Harrison et al. investigated the demographic distribution of patients suffering dyskinesia owing to phenytoin intoxication and found that 50% were less than 20 years old, while only 20% were older than 40 years old [11]. Similar findings were found in a study performed by Montenegro et al., which found that children have a 5–6 times greater risk of phenytoin-induced dyskinesia than adults [12].

Phenytoin is a narrow therapeutic index drug with an atherapeutic range from 0 to 20 μg/ml. Elimination of phenytoin follows mixed-order kinetics; it follows first-order kinetics until ≤ 10 μg/ml, and above 10 μg/ml, it follows zero-order kinetics. Thus, the elimination profile of phenytoin predisposes the patient to develop adverse drug reactions, and increased half-life due to zero-order pharmacokinetics results in prolonged duration of toxic symptoms [13].

The pathophysiology of phenytoin-induced dyskinesia is not well understood. Harrison et al. postulated that there is a disruption in the functional balance of the basal ganglia output systems, possibly because of phenytoin’s differential influence on dopaminergic activity [11]. The most commonly recognized theory is that underlying brain lesions or gliosis enhance dopaminergic and serotonergic activity in the striatum, and individuals with these abnormalities are more likely to have this negative impact [3].

Both the WHO’s causality assessment algorithm and Naranjo’s Scale were used to determine causation. Based on a time–temporal link and the reaction being unlikely to be attributable to any contemporaneous condition or medication, the WHO scale rated it “probable,” and Naranjo’s Scale rated it the same with a score of 7.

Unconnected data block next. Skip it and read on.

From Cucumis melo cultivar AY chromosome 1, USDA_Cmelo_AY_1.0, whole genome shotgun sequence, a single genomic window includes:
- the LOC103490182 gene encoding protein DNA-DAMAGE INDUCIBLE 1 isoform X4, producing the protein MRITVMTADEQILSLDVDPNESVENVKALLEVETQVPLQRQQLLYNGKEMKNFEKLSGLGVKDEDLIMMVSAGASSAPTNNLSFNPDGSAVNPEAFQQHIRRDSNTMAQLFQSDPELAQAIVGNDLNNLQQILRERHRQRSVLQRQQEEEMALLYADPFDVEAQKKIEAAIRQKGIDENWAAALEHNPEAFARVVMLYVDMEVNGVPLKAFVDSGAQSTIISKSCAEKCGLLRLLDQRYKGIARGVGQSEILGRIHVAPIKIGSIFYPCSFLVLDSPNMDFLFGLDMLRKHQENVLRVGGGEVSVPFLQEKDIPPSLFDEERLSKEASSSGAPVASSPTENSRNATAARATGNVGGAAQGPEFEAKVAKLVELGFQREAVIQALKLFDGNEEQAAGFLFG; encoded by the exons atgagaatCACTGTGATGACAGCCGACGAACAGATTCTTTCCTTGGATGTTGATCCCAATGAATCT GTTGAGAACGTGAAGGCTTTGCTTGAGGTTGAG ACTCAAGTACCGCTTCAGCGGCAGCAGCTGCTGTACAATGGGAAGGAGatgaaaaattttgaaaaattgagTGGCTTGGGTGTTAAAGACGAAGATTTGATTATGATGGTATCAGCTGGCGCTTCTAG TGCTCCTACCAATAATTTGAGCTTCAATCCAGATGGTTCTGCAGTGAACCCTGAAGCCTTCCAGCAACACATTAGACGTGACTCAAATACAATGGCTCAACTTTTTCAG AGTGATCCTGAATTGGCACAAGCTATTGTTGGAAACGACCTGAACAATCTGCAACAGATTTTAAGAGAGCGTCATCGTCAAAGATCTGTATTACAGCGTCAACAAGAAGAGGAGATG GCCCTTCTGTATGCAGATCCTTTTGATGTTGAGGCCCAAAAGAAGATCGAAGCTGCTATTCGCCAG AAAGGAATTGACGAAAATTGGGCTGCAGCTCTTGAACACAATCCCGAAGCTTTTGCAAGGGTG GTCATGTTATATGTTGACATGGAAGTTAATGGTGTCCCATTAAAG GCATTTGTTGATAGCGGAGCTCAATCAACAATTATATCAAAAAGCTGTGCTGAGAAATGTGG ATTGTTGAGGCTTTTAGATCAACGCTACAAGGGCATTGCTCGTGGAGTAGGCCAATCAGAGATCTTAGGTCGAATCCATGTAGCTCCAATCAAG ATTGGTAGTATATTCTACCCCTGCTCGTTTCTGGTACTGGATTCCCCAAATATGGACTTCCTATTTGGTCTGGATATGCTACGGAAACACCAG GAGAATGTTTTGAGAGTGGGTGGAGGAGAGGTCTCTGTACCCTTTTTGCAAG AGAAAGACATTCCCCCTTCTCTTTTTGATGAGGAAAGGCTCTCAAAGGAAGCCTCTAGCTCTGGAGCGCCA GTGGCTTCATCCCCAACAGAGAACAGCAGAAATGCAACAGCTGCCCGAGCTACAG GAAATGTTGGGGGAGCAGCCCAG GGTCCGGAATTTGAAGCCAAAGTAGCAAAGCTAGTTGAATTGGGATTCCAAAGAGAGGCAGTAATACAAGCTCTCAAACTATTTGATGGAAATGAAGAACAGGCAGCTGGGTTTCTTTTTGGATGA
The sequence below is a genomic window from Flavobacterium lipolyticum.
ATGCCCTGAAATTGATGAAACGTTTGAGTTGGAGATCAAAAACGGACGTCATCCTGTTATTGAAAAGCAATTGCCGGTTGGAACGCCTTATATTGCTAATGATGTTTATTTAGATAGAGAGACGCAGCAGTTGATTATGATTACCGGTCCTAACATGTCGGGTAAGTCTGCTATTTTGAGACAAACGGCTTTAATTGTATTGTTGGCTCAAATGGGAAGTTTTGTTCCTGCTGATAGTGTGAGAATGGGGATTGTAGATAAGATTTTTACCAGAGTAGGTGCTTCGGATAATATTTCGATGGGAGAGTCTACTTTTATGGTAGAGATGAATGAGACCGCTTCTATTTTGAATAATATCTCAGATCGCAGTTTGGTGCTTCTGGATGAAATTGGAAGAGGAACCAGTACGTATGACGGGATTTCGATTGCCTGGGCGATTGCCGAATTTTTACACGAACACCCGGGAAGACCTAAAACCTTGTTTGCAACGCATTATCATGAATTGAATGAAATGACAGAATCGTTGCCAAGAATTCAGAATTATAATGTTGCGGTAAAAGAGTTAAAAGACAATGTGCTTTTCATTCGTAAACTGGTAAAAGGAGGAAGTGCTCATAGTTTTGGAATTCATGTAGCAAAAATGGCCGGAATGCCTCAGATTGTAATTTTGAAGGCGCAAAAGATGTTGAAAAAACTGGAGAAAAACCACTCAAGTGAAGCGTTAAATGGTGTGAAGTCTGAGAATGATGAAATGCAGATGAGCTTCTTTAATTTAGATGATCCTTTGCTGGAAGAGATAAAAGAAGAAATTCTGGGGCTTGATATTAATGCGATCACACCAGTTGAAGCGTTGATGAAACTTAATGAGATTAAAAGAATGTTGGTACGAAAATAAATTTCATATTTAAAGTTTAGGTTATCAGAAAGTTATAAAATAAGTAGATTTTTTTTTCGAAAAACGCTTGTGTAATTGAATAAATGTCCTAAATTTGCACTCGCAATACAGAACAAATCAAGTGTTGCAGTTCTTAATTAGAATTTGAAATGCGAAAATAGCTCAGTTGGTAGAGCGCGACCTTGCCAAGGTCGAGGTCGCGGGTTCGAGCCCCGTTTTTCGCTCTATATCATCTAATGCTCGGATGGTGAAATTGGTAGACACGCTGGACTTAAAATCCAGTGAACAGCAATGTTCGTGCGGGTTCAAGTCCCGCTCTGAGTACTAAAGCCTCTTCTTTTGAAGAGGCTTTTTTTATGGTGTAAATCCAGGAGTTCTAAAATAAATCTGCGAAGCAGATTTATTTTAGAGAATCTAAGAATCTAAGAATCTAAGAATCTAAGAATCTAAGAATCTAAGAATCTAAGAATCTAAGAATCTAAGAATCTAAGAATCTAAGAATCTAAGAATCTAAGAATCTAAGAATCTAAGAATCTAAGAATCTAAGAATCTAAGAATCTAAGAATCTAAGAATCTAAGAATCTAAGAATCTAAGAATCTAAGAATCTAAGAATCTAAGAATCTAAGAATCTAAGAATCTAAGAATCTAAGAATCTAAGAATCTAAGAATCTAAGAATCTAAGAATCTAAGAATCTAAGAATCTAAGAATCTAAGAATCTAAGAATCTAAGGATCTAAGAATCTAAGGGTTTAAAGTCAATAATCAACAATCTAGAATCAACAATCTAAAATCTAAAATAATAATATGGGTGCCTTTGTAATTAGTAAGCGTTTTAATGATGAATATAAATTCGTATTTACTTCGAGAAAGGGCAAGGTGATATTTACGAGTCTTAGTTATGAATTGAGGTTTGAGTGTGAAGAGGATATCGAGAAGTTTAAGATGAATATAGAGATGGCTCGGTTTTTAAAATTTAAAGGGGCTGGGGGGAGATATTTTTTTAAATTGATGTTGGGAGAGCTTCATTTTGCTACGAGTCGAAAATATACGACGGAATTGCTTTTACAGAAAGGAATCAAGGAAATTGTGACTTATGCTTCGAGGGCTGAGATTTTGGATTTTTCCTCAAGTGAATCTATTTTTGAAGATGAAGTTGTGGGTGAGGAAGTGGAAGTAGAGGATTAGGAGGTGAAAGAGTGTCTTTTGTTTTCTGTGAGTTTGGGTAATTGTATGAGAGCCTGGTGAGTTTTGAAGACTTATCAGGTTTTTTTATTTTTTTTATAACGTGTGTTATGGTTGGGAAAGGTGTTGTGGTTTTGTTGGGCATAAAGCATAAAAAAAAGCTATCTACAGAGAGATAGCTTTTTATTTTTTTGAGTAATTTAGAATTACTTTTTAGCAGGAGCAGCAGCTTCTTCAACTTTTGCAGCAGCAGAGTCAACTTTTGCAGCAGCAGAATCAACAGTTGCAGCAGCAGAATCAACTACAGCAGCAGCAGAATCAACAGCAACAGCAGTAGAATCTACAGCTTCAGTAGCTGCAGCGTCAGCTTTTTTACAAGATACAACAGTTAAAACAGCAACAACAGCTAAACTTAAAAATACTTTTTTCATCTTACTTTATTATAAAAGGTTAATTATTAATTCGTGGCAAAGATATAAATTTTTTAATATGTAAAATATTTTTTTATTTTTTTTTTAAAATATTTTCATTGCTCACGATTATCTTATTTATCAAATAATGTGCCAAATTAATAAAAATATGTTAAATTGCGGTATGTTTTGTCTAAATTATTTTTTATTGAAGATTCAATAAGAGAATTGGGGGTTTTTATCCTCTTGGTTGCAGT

According to Hussein et al., there may be no correlation between blood levels of antiepileptic medications and toxicity. As a result, the serum level of phenytoin may be non-toxic [14]. It is critical to consider phenytoin as a differential diagnosis in any patient who exhibits involuntary movements while on phenytoin medication. This is a case with a great prognosis following drug discontinuation/withdrawal.

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We are grateful to the patient and all the researchers, including the physicians, pathologists, and technicians, who participated in this case.


This research received no specific grant from any funding agency in the public, commercial, or not-for-profit sectors.

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Conceptualization and design—AK. Acquisition of data—KS, NP, and PV. Writing original draft of manuscript—KS and NP. Review and editing of the manuscript—AK, VC, and LV.

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Correspondence to Vivek P. Chavda or Lalitkumar Vora.

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Shah, K.C., Patel, N.S., Vasani, P. et al. Phenytoin-induced dyskinesia: a case report. J Med Case Reports 17, 313 (2023).